Our tradition calls us in so many ways to acknowledge that joy and sorrow, fear and hope, security and vulnerability, are interwoven throughout our lives as individuals and as communities. Think of how we break a glass at the conclusion of a wedding, or the tradition of sprinkling sweet challah with salt on Shabbat. Judaism is honest about life containing both “the beauty and the terror” (to cite one of my favorite (non-Jewish) poets, Rainer Maria Rilke). Acknowledging and honoring the full spectrum of experience and emotion helps us to meet whatever we face. Jewish tradition, ritual, and community bind us to one another and remind us that we are not alone as we move through the moments of beauty or terror, of exultation or of despair.
Yesterday, 22 year old Amanda Gorman took the dais at President Biden’s inauguration as the nation’s first National Youth Poet Laureate. She delivered a breathtaking spoken word poem (please follow this link to watch and listen, if you missed it yesterday) which reflected our communal moment which holds a complex emotional spectrum: Grief for the many losses brought on by this pandemic, including over 400,000 of our fellow Americans; the sorrow and the anxiety around our democracy’s vulnerability and the horror of the breach of the Capitol building two weeks ago, and a sense of hope for our nation’s future as we ushered in a new era in which values of truth, compassion, justice, equality, inclusion, and belief in science will be manifest in our highest levels of government.
You can read Amanda Gorman’s poem in its entirety here. I want to highlight some of the lines which struck me as particularly resonant with our Jewish tradition, and which I believe hold the core of the message we must hear, and must act upon, at this precious and precarious moment in our history and in our lives:
According to Jewish tradition, we are God’s partner in the ongoing creation and healing of our world. It was given to us unfinished. Gorman writes: “Somehow we’ve weathered and witnessed/a nation that isn’t broken/but simply unfinished.” The idea that we are necessary and active participants in the “finishing” or “perfection” of what seems broken, is a foundational Jewish value. “And so we lift our gazes not to what stands between us/but what stands before us.” Etched into the ark in our chapel, and into many arks throughout the world, are the words: Da lifnei mi atah omed (know before whom you stand). We must look honestly and without despair at the task which stands before us, but also we must recognize that we are part of something larger than ourselves, that we “stand before” God and must actively participate in our sacred covenantal partnership. If we keep our gaze on “what stands before us” in both senses of the word, it weakens the power of that which seems to “stand between us” and allows us to work to bring this world to wholeness and healing.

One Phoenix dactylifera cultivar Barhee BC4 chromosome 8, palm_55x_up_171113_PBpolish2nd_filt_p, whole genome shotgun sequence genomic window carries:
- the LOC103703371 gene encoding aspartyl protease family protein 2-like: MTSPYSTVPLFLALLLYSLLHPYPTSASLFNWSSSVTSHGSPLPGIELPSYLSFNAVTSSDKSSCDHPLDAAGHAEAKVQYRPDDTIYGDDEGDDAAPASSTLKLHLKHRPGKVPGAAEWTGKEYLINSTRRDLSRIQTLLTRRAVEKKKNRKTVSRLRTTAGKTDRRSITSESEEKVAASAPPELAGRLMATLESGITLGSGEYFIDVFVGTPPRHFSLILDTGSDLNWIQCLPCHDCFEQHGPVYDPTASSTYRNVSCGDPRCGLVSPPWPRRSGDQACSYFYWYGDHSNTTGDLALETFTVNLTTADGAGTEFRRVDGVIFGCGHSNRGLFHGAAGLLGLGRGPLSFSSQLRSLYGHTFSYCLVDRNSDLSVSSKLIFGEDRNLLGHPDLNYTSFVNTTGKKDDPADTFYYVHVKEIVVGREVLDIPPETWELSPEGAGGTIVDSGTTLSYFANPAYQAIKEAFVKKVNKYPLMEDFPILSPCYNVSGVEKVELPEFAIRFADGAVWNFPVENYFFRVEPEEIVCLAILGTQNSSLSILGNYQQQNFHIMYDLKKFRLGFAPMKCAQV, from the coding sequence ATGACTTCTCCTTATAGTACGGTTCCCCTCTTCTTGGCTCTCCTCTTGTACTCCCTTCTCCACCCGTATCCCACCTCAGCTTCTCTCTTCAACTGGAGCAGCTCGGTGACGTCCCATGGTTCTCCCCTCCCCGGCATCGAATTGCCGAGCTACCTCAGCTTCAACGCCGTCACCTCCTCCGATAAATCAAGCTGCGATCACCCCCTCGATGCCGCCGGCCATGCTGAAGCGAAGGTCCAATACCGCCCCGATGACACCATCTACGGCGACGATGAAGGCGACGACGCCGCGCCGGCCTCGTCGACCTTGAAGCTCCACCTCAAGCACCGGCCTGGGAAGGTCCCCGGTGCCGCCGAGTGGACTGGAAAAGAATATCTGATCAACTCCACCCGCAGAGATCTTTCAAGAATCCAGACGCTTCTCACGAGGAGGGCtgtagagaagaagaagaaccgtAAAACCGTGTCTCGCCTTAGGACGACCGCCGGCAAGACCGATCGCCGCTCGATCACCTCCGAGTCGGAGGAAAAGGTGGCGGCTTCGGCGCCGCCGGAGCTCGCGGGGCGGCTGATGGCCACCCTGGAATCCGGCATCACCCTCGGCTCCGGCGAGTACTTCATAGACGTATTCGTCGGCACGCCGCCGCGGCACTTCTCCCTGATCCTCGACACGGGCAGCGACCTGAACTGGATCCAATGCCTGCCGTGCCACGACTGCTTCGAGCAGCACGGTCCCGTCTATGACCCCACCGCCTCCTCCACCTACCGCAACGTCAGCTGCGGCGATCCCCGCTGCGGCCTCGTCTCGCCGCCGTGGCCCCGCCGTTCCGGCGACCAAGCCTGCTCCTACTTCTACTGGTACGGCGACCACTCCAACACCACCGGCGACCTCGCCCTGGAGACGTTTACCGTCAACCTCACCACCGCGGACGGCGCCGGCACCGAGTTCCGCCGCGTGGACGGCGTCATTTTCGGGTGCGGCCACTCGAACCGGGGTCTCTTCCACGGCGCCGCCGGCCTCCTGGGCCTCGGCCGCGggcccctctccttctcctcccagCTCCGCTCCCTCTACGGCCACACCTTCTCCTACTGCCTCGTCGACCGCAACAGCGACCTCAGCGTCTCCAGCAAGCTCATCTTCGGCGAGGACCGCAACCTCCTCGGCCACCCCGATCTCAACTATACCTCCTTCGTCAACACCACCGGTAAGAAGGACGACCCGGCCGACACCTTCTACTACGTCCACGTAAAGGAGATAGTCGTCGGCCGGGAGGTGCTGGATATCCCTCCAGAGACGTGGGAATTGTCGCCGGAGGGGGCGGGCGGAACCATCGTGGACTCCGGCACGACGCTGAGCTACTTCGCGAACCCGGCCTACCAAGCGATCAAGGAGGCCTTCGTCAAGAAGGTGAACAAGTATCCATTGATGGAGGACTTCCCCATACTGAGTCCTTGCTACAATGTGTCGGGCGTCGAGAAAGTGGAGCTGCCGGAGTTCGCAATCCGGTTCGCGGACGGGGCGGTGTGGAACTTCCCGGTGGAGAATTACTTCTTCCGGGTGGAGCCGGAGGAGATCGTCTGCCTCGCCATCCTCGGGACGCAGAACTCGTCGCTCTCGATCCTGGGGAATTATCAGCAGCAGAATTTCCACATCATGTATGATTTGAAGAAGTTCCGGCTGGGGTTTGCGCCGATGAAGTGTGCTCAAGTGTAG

Gorman writes of this time: “Let the globe, if nothing else, say this is true:/That even as we grieved, we grew/That even as we hurt, we hoped/That even as we tired, we tried/That we’ll forever be tied together…” What a beautiful expression of the mixture of emotion and experience that binds us to one another.
“We did not feel prepared to be the heirs/of such a terrifying hour/but within it we found the power/to author a new chapter.” Like the ancient Israelites and like our more modern ancestors, we find ourselves meeting challenges we could not have imagined we would have the strength to face and to overcome. But the power and resilience of the human spirit arise in ways that surprise us, especially when we walk alongside each other and hold one another up through the journey.
Reflected in so much of our sacred texts and liturgy is the idea that we must repair our world and build it up for those to come after us. “So let us leave behind a country/better than the one we were left with/Every breath from my bronze-pounded chest/we will raise this wounded world into a wondrous one.”
May this Shabbat give us a soul-replenishing rest, which will help us carry out our sacred task as God’s partner. May connection to the blessings of tradition, community, and love remind us that “There is always light,/If only we’re brave enough to see it/If only we’re brave enough to be it.”
With gratitude for Amanda Gorman’s words, for our tradition through which they resound, and for this community, which even though the darkest times, shows us that there is always light, and that together, we can be brave enough to see it, and to be it.
Rabbi Audrey Marcus Berkman